The dolphin-safe label on tuna products indicates to consumers that dolphins were not intentionally encircled with nets nor harmed when the tuna were caught.
"It also will help the public feel more confident in the authenticity of the dolphin-safe label," he said.
In the tropical waters of the Pacific Ocean west of Mexico and Central America, large yellowfin tuna swim together with several species of dolphins. This association of tuna and dolphins is not clearly understood, but it has formed the basis of a successful tuna fishery, and it has resulted in the deaths of millions of dolphins.
Due to this unique association between tuna and dolphins, Congress passed the Dolphin Protection Consumer Information Act in 1990 to give consumers the right to know if the tuna they purchase is falsely labeled.
Mandates of this legislation included the establishment of a government tracking program and the creation of a government dolphin-safe logo.
The government Tuna Tracking and Verification Program monitors nationwide the domestic production and importation of frozen and processed tuna products. The program also periodically conducts spot checks of tuna products on store shelves and then traces the product back to where the fish were caught to verify the labeling is accurate. Retail market spot checks have been made in all 50 states and Puerto Rico.
Earth Island Institute's International Marine Mammal Project also maintains a dolphin-safe website at: http://www.earthisland.org/immp. The nonprofit conservation organization based in San Francisco uses a separate dolphin-safe label and says the Department of Commerce's dolphin-safe program does not really safeguard dolphins.
Both the government and Earth Island require that each trip in the eastern tropical Pacific by vessels 400 gross tons and above must have an independent observer on board attesting to the compliance with dolphin-safe measures.
In addition, in order for tuna to be considered dolphin-safe enough to earn the Earth Island Institute logo no use of drift gill nets is allowed, and there must be no mixing of dolphin-safe and dolphin-deadly tuna in individual boat wells or in processing or storage facilities.
Conservationists Sue to End Alaska's Wolf Kill PaymentsANCHORAGE, Alaska, March 28, 2007 (ENS) - Conservation groups Tuesday filed suit in Alaska Superior Court seeking an injunction to block Governor Sarah Palin's program of paying $150 for each wolf foreleg brought to the state from any of five areas of the state where the government wants to reduce wolf populations.
Defenders of Wildlife, the Alaska Wildlife Alliance and the Alaska Chapter of the Sierra Club call the $150 payment a "bounty" and base their case on the fact that Alaska's bounty laws were repealed in 1984 and the state has no current legal authority to implement the bounties.
Announcing the payment program last week, Alaska Wildlife Conservation Division Director Matt Robus said the cash payments are "incentives to aerial control permittees, and are not bounties."
"This program is a directed management action applied in a limited fashion in specific areas, available to properly-permitted operators, and yielding useful scientific information. In contrast, the bounties of past years were broad-scale efforts to extirpate animals across large portions of their ranges," said Robus.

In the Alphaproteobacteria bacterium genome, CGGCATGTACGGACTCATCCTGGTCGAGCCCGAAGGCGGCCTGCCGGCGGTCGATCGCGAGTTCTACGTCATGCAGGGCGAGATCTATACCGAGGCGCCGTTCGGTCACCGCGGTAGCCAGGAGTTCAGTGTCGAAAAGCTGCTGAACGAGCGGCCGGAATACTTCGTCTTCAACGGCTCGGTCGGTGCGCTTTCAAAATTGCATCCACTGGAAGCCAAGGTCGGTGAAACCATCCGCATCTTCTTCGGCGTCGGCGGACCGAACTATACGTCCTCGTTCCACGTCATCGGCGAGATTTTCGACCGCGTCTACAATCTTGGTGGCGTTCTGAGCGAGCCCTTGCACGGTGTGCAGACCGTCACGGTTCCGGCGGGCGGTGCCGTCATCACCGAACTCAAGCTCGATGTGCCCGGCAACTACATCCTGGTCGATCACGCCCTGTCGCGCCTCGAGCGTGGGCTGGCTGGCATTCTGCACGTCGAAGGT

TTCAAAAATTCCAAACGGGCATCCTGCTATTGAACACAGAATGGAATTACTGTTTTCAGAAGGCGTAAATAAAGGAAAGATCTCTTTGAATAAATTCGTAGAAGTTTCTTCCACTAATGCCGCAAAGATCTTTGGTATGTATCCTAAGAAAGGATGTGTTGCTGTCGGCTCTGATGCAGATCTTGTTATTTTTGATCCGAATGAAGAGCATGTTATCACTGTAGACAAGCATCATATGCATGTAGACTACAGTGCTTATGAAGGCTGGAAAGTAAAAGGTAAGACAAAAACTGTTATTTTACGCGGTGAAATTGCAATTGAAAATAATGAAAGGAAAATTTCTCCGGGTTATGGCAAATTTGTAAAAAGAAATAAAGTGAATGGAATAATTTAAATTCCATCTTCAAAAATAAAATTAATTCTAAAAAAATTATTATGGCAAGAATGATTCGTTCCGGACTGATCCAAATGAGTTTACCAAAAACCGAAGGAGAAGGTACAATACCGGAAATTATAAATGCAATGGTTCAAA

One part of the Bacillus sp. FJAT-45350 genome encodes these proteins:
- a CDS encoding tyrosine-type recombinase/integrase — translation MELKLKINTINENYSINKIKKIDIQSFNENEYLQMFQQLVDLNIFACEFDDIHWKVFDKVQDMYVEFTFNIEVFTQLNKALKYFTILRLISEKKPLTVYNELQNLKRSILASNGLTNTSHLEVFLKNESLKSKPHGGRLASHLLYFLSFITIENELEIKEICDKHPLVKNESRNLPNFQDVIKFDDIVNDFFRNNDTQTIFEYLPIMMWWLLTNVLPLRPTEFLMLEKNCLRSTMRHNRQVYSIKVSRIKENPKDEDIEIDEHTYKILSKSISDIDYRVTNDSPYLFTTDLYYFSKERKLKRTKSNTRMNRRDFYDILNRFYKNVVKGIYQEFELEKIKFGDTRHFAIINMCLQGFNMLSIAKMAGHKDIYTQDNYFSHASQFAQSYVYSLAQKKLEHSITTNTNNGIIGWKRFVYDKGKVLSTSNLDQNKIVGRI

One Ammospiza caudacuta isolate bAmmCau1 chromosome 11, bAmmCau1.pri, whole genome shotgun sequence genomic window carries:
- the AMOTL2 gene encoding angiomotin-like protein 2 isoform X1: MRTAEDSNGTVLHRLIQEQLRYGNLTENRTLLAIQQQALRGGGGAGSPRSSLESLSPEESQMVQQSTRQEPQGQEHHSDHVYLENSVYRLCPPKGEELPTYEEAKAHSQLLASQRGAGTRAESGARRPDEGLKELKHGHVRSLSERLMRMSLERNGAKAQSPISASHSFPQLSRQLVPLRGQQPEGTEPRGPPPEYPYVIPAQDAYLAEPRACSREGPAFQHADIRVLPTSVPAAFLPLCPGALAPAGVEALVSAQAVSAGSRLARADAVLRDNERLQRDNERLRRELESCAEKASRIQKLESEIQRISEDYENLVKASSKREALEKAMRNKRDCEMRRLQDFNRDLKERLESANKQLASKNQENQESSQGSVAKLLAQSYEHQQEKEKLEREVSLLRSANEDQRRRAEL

Defenders of Wildlife's Alaska Associate Tom Banks disagrees. "The governor is overstepping her legal authority by offering cash payments for each wolf killed by aerial gunners," he said. "That's a bounty by anyone's standards regardless of what they call it."
Defenders and the co-plaintiffs also are concerned that the payments offered by the state will encourage the illegal killing of wolves outside the control area.
In a separate motion filed independently in the same court Tuesday, Friends of Animals and an Alaska resident asked that the state's entire aerial wolf kill program be ended. They argue that federal law prohibits airborne bounty hunting.
The injunction requests are two of a number of cases filed since August seeking to end the state's aerial wolf killing program.
Superior Court Judge Bill Morse recently consolidated the cases and is considering them together. The judge will consider the motions on Friday, said Valerie Brown, an attorney representing Defenders.
Entergy Offsets 100,000 Metric Tons of Carbon Emissions
NEW ORLEANS, Louisiana, March 28, 2007 (ENS) - Taking advantage of an opportunity to work toward the company’s voluntary greenhouse gas reduction commitment, the energy company Entergy has purchased emission reduction credits totaling 100,000 metric tons.
The purchase of these credits was made through Environmental Resources Trust by Nike Inc., which verified and registered the credit as a result of exceeding its carbon footprint goals with the World Wildlife Fund’s Climate Savers program.
With annual revenues of more than $10 billion, Entergy delivers electricity to 2.6 million utility customers in Arkansas, Louisiana, Mississippi and Texas.
"Much of the Entergy service area is particularly vulnerable to the predicted effects of climate change,” said Entergy Director of Corporate Environmental Programs Brent Dorsey. "Our service area has many low income customers who are least able to bear the costs of recovering from disastrous climatic effects, so Entergy is particularly interested in reducing greenhouse gas emissions.”
The utility believes that greenhouse gas regulation is needed to provide market certainty and send the right pricing signals to utilities as they look to replace aging generation capacity and meet a demand that is expected to increase by up to 50 percent over the next 30 years.
"The key to shifting markets and the economy to a more carbon neutral position includes a robust carbon offset market to bridge the gap between now - a time in which no cost-effective, bolt-on carbon capture and sequestration technology exists - and a future in which technological innovations including new nuclear, clean coal, renewable fuels and energy efficiency measures will make it possible to generate zero and low-emission electricity economically,” Dorsey said.
Entergy currently is the second largest nuclear generator in the United States, operating 10 units. This week, the Nuclear Regulatory Commission granted the company an Early Site Permit for a new nuclear plant in Mississippi.
As a proponent of mandatory greenhouse gas emission caps, Entergy says the company supports a "fuel-neutral, market-based cap and trade approach that provides credit for early action."
"A mandatory approach is necessary to help provide regulatory certainty for decision makers as the industry plans for significant growth in demand and capital stock turnover of the generation fleet," Entergy said in a March 22 statement.
Entergy was the first U.S. utility to voluntarily stabilize greenhouse gas emissions.
Entergy surpassed its first commitment to stabilize greenhouse gas emissions at 2000 levels through 2005 by 23 percent while increasing megawatt hour sales by 21 percent for the period from 2001 to 2005.
The company has further committed to reducing its greenhouse gas emissions to 20 percent below 2000 levels through 2010. Entergy's second commitment includes over $3 million in funding to participate in greenhouse gas offset markets.